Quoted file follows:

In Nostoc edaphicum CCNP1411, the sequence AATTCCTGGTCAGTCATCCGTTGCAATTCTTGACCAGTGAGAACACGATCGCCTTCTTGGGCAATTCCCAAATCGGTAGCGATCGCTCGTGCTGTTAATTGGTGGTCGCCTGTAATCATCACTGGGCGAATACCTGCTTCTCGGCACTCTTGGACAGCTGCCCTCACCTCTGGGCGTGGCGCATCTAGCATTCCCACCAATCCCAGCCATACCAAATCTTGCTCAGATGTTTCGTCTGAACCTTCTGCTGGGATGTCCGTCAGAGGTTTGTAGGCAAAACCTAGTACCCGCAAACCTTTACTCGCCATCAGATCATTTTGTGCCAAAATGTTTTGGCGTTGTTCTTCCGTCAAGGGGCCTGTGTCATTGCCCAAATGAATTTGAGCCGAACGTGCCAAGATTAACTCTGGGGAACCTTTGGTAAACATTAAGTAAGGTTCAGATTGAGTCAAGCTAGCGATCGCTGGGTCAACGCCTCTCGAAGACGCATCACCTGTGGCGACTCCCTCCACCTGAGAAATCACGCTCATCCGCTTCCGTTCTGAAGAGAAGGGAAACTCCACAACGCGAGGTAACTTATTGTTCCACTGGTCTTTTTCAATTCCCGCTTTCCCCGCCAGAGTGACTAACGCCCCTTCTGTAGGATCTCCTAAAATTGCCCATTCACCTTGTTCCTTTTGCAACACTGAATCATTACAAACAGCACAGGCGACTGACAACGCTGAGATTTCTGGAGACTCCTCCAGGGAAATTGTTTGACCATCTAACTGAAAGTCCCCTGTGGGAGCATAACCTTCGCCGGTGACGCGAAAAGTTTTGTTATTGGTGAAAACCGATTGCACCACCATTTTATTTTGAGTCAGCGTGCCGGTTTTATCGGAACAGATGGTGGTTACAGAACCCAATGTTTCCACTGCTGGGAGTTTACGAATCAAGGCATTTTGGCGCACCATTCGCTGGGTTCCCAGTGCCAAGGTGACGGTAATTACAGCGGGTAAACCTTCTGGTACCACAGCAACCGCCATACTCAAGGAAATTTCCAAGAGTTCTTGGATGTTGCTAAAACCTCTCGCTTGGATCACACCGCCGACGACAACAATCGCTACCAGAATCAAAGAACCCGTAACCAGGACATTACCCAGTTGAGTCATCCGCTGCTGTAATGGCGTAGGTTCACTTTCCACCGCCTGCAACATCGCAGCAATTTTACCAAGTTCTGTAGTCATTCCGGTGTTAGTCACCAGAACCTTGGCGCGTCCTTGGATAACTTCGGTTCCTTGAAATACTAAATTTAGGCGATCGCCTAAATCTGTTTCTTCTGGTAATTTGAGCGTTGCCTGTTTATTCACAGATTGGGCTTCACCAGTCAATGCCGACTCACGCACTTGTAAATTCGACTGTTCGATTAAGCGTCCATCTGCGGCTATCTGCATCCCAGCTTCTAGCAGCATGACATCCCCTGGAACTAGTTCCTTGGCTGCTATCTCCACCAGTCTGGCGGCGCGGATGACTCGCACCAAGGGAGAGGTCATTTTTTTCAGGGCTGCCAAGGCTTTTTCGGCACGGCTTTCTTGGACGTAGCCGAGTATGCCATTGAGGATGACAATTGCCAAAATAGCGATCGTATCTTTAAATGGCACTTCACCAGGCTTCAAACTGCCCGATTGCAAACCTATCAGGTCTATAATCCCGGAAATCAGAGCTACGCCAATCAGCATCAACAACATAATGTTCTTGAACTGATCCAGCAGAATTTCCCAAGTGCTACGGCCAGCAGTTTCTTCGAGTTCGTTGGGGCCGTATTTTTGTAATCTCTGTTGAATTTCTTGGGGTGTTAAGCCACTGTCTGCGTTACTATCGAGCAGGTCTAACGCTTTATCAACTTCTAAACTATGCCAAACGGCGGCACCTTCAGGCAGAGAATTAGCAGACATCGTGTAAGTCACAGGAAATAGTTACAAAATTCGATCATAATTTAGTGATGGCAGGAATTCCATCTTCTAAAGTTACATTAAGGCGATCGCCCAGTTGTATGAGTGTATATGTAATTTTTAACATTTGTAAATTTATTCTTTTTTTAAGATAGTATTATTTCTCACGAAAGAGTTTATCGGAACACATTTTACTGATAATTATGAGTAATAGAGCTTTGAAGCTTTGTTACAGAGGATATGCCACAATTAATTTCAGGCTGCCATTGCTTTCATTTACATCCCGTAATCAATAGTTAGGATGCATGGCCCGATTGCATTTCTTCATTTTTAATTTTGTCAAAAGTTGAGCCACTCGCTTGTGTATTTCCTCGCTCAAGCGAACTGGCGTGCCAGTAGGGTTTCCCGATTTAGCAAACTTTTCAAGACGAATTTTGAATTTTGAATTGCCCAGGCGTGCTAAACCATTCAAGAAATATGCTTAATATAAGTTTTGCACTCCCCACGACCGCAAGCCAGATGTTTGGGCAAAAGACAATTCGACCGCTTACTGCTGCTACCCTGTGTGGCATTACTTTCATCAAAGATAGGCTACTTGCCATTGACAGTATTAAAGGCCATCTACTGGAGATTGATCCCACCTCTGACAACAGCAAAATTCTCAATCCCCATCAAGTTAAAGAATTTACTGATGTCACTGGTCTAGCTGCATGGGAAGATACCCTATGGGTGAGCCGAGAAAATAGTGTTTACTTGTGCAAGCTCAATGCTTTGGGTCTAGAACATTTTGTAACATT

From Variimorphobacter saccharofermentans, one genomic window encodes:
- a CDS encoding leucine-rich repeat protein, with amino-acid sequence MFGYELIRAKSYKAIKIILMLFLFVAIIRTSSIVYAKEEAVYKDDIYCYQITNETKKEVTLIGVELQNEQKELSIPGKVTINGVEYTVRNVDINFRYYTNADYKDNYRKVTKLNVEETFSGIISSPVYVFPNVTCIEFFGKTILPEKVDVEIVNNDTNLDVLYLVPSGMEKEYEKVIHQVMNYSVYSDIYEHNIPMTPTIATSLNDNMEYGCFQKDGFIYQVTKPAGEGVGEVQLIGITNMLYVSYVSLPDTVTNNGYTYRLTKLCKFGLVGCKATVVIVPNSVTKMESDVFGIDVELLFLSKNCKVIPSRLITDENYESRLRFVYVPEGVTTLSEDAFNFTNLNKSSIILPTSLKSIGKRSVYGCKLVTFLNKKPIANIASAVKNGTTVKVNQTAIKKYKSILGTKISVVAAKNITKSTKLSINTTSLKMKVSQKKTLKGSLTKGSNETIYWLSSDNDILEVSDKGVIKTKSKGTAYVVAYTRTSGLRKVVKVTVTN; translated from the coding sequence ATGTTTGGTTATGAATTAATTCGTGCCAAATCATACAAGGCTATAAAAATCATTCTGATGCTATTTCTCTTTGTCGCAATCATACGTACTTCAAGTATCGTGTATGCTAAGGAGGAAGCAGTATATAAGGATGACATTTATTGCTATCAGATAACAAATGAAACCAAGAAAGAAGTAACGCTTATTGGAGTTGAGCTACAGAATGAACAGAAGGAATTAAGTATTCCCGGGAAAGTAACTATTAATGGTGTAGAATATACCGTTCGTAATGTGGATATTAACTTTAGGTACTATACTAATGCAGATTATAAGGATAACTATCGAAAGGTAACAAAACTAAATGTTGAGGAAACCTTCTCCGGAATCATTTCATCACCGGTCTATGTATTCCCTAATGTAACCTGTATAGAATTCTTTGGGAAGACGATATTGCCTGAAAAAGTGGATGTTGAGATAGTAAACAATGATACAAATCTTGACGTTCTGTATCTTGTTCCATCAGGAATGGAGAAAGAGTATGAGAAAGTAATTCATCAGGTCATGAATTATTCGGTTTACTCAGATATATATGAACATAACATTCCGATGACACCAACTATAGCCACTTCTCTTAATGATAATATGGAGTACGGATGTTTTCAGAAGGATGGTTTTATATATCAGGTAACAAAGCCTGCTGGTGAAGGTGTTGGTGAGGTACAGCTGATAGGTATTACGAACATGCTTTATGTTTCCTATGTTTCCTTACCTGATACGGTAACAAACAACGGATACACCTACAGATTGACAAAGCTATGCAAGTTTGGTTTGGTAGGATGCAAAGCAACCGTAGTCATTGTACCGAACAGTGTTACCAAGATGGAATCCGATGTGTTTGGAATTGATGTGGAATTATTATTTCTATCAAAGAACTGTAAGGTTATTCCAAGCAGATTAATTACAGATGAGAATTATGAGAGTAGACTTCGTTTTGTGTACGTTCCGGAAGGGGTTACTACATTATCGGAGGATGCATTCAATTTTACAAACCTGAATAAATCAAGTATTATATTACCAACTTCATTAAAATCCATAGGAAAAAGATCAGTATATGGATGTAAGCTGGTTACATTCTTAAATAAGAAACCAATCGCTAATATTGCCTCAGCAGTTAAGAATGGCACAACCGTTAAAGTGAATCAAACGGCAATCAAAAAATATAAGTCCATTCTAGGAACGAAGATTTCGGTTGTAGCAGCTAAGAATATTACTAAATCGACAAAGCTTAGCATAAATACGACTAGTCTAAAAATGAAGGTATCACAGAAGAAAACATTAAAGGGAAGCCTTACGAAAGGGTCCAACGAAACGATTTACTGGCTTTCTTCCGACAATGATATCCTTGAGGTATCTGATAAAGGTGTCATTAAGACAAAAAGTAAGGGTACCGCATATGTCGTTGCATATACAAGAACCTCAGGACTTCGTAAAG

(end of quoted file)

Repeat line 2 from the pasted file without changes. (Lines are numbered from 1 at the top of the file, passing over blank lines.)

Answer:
From Variimorphobacter saccharofermentans, one genomic window encodes: